Anime

An anime television adaptation of the manga was announced in the Bessatsu Friend magazine’s April 2016 issue. Brain’s Base produced the anime, with Hiroshi Ishiodori directing, Michiko Yokote handled the series composition and Kazuhiko Tamura designed the characters. The series aired in Japan between October 6, 2016 and December 22, 2016 and simulcast by Crunchyroll, and Funimation streamed an English dub. The opening theme is “Prince×Prince” by From4to7, while the ending theme is “Dokidoki no Kaze” by Rie Murakawa. Anime Limited has licensed the series in the UK.

Characters

Main characters

Kae Serinuma 
A fujoshi in her second year of high school and part of the history club, who becomes excited over the sight of two boys together. Initially possessing a chubby appearance, Kae loses weight after a week of mourning over the death of her favorite anime character, becoming attractive as a result. Despite becoming the object of affection for several boys as a result, she still thoroughly enjoys her otaku hobbies and is unsure how to deal with the attention she gets from the boys.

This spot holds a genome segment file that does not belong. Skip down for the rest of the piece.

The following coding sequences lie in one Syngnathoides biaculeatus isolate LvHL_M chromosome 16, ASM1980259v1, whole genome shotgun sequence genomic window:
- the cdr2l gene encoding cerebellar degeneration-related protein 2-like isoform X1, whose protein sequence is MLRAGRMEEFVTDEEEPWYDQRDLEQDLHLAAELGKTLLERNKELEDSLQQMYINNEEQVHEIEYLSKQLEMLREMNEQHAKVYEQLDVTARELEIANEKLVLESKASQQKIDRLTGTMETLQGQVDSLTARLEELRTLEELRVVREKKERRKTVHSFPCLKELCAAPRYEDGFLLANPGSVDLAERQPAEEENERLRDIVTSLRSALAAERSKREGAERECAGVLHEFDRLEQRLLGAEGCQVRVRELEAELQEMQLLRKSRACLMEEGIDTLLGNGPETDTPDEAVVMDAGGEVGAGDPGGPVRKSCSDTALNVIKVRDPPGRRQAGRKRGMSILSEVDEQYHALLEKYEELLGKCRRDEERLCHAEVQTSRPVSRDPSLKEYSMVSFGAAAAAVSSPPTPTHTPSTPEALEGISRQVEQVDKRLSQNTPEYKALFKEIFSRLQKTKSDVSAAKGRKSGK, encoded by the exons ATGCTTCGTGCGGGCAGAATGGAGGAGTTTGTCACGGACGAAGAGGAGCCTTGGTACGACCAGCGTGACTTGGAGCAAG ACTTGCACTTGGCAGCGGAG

Yūsuke Igarashi 
One of Kae’s classmates, who is part of the soccer club. He is characterized as “the boy next door” type and is the most competitive out of Kae’s suitors. He was polite with Kae before losing weight but he only became interested in her because of her appearance. After spending more time with Kae, he gets to know her more as a person, making him realize how admirable and interesting Kae actually is, and causing him to truly fall in love with her.
Nozomu Nanashima 
One of Kae’s classmates, who is categorized as a “bad boy tsundere” type. He used to be a soccer player when he was much younger, but lost confidence following an incident with Yūsuke. Although he portrays a tough exterior, he is actually quite soft-hearted and very kind when he wants to be. He has a younger sister and is good at housekeeping.